A reasonable aim of therapy is to approach normal glycemic excursions without provoking severe or frequent hypoglycemia. Criteria for “acceptable” control includes the following: (1) blood glucose levels of 90–130 mg/dL (5–7.2 mmol/L) before meals and after an overnight fast, (2) levels no higher than 180 mg/dL (10 mmol/L) 1 hour after meals and 150 mg/dL (8.3 mmol/L) 2 hours after meals, and (3) HbA1c levels < 7% for nonpregnant adults. Less stringent HbA1c goals may be appropriate in children, those with a history of severe hypoglycemia, limited life expectancy, and advanced microvascular and macrovascular disease. In the elderly frail patient, an HbA1c target of approximately 8% (preprandial blood glucose levels in the range of the 150–159 mg/dL) may be reasonable although formal evidence is lacking. The UKPDS study demonstrated that blood pressure control was as significant or more significant than glycemic control in patients with type 2 diabetes regarding the prevention of microvascular as well as macrovascular complications.
Inzucchi SE et al. Management of hyperglycemia in type 2 diabetes: a patient-centered approach: position statement of the American Diabetes Association (ADA) and the European Association for the Study of Diabetes (EASD). Diabetes Care. 2012 Jun;35(6):1364–79. [PMID: 22517736]
Switzer SM et al. Intensive insulin therapy in patients with type 1 diabetes mellitus. Endocrinol Metab Clin North Am. 2012 Mar;41(1):89–104. [PMID: 22575408]
Hypoglycemia can occur in patient taking sulfonylureas, repaglinide, and nateglinide, particularly if the patient is elderly, has kidney or liver disease, or is taking certain other medications that alter metabolism of the sulfonylureas (eg, phenylbutazone, sulfonamides, or warfarin). It occurs more frequently with the use of long-acting sulfonylureas than when shorter-acting agents are used. Otherwise, hypoglycemia in insulin-treated patients with diabetes occurs as a consequence of three factors: behavioral issues, impaired counterregulatory systems, and complications of diabetes.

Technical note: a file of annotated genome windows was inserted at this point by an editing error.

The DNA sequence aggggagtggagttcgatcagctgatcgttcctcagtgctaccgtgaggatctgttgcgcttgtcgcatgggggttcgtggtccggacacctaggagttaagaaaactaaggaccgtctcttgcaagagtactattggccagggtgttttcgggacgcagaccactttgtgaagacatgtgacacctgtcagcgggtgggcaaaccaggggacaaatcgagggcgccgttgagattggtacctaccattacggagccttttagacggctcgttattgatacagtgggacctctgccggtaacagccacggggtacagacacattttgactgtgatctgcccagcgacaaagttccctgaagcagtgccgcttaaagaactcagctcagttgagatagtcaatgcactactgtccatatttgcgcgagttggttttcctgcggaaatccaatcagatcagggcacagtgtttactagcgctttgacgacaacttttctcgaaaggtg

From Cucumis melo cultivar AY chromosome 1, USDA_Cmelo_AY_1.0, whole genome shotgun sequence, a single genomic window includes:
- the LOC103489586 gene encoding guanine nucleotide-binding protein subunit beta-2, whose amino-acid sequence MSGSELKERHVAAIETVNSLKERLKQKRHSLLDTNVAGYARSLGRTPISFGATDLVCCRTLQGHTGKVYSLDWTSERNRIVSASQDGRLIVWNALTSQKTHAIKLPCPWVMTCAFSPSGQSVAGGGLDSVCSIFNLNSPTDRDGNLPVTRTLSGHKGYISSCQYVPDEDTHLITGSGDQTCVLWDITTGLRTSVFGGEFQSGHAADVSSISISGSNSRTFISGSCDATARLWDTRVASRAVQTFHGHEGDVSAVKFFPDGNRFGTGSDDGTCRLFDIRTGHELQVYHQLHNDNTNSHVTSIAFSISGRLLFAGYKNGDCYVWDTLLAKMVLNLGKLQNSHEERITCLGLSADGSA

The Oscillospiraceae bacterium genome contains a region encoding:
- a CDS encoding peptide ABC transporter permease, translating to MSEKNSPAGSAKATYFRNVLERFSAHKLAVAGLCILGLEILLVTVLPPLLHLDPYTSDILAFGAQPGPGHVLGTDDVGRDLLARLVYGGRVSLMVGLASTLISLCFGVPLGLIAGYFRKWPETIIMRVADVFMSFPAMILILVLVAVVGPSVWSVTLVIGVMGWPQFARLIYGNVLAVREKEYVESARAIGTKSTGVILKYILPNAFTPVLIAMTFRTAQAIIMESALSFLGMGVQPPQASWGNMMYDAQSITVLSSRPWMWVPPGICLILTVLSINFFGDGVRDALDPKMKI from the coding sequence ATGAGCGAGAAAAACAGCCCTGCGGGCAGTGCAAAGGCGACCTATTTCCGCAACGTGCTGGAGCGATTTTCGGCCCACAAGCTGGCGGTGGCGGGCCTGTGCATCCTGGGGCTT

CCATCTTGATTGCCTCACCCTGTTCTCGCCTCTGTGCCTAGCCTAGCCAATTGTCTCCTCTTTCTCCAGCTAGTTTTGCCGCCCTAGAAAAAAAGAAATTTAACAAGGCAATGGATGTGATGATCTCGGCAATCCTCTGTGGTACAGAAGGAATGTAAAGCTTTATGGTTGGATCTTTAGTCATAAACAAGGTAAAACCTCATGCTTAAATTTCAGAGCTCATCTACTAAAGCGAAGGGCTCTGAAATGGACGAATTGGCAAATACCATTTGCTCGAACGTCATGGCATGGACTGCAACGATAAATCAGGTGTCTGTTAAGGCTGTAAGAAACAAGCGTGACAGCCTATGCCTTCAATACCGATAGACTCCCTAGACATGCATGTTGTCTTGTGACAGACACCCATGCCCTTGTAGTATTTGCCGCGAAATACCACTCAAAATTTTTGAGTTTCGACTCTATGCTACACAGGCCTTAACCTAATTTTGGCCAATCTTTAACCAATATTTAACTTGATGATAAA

Behavioral issues include injecting too much insulin for the amount of carbohydrates ingested. Drinking alcohol in excess, especially on an empty stomach, can also cause hypoglycemia. In patients with type 1 diabetes, hypoglycemia can occur during or even several hours after exercise, and so glucose levels need to be monitored and food and insulin adjusted. Some patients do not like their glucose levels to be high, and they treat every high glucose level aggressively. These individuals who “stack” their insulin—that is, give another dose of insulin before the first injection has had its full action—can develop hypoglycemia.